Joseph Yam Chi-kwong's paper on the future of Hong Kong's monetary system caused quite a stir. Irrespective of what happens to the dollar peg, the fundamental thrust of the former Monetary Authority chief's argument is irrefutable - that no fixed exchange rate system is consistent with sustainable budgetary deficits.
This is the major lesson learned from the European crisis and one learned bitterly in the last Asian financial crisis. Hence, I see Yam's remarkable essay as a reminder that any deviation from the convention of positive non-interventionism in Hong Kong's budgetary stance must factor in the exchange rate policy.
There is no doubt that, with strong fiscal surpluses in Hong Kong, and good growth and a strong macroeconomic situation on the mainland, the status quo is not a bad place to be. But as Europeans have found to their cost, good times are probably the best times to think about rainy days, as it is never easy to change course in stormy weather.
The trouble with money is that it lies in the intersection between the state and market. Over time, money tends to fall in value because all states tend to overspend. We are living in a time of financial crises precisely because government debt in advanced countries is at unprecedentedly high levels. There is no global order to manage global money, with private shadow banking credit still being underwritten by public guarantees.
In the prescient words of the late management guru Peter Drucker, in 1993, 'we are not in fact facing the 'new world order' today's politicians so constantly invoke. Rather, we are facing a new world disorder - no one can know for how long'.
Just as we are trying to seek order out of disorder, it is worth taking a look at philosopher Francis Fukuyama's latest book, The Origins of Political Order, that examines history to see whether liberal democracy will survive the challenges of different models of statism, particularly the rise of the modern Chinese state.
Even though liberal democracy spread rapidly throughout the emerging world, its failings in tackling corruption, crime, terrorism, the emergence of predatory states and the creation of a stable international order, led Fukuyama to examine trust as the foundation of social prosperity, and the importance of state-building, drawing on lessons from Iraq, Afghanistan and other failed states.
This is the first of two volumes on the evolution of political and governance systems, and covers the period from the dawn of humanity to the French revolution. The next book centres on conditions since the Industrial revolution.
Rather than try to deal with the idealism of liberal democracy, Fukuyama looks at why there is political decay. He recognises that 'political institutions are necessary and cannot be taken for granted. A market economy and high levels of wealth do not magically appear when you 'get government out of the way': they rest on a hidden institutional foundation of property rights, rule of law, and basic political order. A free market, a vigorous civil society, the spontaneous 'wisdom of crowds' are all important components of a working democracy, but none can ultimately replace the functions of a strong, hierarchical government.'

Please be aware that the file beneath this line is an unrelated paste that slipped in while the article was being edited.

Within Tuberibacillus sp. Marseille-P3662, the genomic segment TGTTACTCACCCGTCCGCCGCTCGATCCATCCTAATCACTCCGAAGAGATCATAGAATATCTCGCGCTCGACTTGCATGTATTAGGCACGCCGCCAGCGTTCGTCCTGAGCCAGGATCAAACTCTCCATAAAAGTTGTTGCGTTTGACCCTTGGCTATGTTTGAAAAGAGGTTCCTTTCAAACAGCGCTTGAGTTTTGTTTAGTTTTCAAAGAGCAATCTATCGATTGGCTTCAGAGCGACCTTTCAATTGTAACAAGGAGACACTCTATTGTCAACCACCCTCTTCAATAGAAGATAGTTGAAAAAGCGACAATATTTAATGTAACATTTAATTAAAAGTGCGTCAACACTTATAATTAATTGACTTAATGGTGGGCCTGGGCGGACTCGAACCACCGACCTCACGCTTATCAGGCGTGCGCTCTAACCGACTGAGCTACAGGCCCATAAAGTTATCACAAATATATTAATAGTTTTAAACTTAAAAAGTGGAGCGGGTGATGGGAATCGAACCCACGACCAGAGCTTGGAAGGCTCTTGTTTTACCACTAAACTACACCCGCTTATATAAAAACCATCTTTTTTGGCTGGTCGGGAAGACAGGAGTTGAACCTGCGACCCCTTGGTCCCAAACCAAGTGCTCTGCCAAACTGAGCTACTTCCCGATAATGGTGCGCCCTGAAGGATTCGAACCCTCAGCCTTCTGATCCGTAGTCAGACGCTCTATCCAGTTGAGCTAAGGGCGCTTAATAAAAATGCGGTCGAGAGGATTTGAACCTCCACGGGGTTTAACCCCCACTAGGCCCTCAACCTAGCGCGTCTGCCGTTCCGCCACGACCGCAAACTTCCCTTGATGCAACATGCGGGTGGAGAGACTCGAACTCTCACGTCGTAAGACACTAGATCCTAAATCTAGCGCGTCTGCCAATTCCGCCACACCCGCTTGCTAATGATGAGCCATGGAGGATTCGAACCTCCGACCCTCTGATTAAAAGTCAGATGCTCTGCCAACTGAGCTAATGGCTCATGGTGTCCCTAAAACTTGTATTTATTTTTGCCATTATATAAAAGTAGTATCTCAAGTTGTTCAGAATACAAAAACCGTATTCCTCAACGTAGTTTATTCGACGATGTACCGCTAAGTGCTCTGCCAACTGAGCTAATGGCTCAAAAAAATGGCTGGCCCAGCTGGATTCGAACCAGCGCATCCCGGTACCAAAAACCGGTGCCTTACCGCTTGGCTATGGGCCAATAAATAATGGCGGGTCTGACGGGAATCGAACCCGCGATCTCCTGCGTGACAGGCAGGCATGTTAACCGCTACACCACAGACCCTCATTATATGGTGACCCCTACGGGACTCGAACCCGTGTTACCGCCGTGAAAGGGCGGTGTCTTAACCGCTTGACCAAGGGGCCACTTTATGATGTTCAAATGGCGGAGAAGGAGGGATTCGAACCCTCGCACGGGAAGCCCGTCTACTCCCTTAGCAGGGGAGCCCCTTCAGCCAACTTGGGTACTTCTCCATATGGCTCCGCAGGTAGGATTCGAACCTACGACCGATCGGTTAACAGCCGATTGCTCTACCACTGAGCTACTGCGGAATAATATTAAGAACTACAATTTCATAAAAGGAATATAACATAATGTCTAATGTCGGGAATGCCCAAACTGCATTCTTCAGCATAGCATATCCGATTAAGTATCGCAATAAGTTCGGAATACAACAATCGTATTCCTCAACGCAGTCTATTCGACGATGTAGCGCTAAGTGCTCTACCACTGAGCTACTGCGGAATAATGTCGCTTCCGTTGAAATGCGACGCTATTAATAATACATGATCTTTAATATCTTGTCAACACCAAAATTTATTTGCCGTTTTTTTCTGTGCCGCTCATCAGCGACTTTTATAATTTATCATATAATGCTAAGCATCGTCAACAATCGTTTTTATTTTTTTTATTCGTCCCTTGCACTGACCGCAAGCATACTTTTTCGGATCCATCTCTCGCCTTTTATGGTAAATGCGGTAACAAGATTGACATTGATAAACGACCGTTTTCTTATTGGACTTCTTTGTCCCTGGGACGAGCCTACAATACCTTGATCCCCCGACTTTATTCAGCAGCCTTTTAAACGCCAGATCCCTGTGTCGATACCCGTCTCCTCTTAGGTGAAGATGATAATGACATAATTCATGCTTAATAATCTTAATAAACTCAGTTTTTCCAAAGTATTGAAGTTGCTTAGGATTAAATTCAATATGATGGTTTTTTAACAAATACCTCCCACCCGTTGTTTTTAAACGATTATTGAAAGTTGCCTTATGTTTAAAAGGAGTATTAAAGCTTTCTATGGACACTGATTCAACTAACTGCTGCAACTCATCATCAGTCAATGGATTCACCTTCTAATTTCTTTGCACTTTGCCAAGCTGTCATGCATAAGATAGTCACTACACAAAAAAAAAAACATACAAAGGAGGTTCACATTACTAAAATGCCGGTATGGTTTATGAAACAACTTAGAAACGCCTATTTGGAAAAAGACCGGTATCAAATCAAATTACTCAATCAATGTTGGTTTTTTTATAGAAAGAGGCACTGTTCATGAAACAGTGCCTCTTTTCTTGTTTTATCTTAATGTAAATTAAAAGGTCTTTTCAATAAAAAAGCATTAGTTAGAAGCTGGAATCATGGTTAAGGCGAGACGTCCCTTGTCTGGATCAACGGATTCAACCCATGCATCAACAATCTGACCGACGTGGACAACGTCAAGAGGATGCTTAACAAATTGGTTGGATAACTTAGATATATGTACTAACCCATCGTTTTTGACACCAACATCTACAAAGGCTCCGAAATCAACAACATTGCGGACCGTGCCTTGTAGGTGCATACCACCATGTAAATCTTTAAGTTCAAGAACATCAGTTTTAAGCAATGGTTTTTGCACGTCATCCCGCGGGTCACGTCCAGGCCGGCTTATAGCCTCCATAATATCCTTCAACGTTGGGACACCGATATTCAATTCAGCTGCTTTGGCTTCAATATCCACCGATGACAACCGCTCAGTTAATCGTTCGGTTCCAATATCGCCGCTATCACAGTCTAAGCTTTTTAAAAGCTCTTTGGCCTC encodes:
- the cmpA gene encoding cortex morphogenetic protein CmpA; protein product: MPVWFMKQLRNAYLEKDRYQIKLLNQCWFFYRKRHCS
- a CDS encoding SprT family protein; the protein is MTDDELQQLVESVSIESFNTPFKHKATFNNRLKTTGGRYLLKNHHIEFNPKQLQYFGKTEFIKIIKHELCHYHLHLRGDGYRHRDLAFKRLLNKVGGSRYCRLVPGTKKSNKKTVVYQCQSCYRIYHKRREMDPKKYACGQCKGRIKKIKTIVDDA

Fukuyama's work reminded me of The History of Government, the magnificent trilogy by Oxford professor S.E. Finer published in 1997, that also surveyed the rise of government from ancient times to the Industrial revolution. Finer reminded us that 'big government' is a modern invention - from 1821 to 1985, the number of British bureaucrats rose from 27,000 to more than one million; in the United States from 8,000 to 1.8 million. The rise of the state came from the demands of the welfare state when the share of government spending rose from less than 10 per cent of GDP in the 18th century to 46 per cent of GDP in Organisation for Economic Co-operation and Development countries in 2009.
Fukuyama's contribution is to argue that a successful modern liberal democracy comprises three sets of institutions in balance - the state, the rule of law and accountable government. The latter two constrain the state from becoming despotic. His survey of history and comparative analyses across countries, from Chinese to Islamic nations and European states, suggests that the evolution of the rule of law is not ordained, and patrimonialism - the natural human propensity to favour family and friends - is a constant bane of accountable and just government.
Indeed, contrary to conventional wisdom, Fukuyama argues that 'the English experience was exceptional in many ways, but is not necessarily a good guide to development in countries differently situated'. This explains the failure of governance in many former British colonies because the British rule of law often conflicts with tribalism, clan and cultural beliefs, and behaviour that re-institutes patrimonialism.
In many ways, Fukuyama's line of academic research has more relevance in a world where politics trumps economics. He has gone back to the study of social and political institutions that shape human behaviour beyond the narrow economic assumption of rational behaviour. Markets are all about the exchange of goods and services defined in monetary terms, but the state is all about the exchange of power.
All societies struggle with the need for order that conflicts with the need for creativity and innovation. I eagerly await Fukuyama's second volume, to shed new light on this perennial contradiction.
Andrew Sheng is president of the Fung Global Institute